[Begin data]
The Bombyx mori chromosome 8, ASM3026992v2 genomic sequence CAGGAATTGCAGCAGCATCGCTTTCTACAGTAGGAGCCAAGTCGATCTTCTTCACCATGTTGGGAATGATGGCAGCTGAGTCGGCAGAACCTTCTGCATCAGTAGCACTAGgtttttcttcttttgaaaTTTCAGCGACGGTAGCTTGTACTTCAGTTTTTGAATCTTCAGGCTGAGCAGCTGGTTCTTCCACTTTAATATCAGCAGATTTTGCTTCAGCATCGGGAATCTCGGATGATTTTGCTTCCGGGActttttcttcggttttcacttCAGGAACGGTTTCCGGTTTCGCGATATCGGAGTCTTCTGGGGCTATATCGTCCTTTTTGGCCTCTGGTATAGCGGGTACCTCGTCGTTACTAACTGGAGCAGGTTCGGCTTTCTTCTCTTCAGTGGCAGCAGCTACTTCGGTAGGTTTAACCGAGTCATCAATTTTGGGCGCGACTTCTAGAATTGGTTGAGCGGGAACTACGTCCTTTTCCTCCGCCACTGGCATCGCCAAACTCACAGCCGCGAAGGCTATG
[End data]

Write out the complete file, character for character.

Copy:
The Bombyx mori chromosome 8, ASM3026992v2 genomic sequence CAGGAATTGCAGCAGCATCGCTTTCTACAGTAGGAGCCAAGTCGATCTTCTTCACCATGTTGGGAATGATGGCAGCTGAGTCGGCAGAACCTTCTGCATCAGTAGCACTAGgtttttcttcttttgaaaTTTCAGCGACGGTAGCTTGTACTTCAGTTTTTGAATCTTCAGGCTGAGCAGCTGGTTCTTCCACTTTAATATCAGCAGATTTTGCTTCAGCATCGGGAATCTCGGATGATTTTGCTTCCGGGActttttcttcggttttcacttCAGGAACGGTTTCCGGTTTCGCGATATCGGAGTCTTCTGGGGCTATATCGTCCTTTTTGGCCTCTGGTATAGCGGGTACCTCGTCGTTACTAACTGGAGCAGGTTCGGCTTTCTTCTCTTCAGTGGCAGCAGCTACTTCGGTAGGTTTAACCGAGTCATCAATTTTGGGCGCGACTTCTAGAATTGGTTGAGCGGGAACTACGTCCTTTTCCTCCGCCACTGGCATCGCCAAACTCACAGCCGCGAAGGCTATG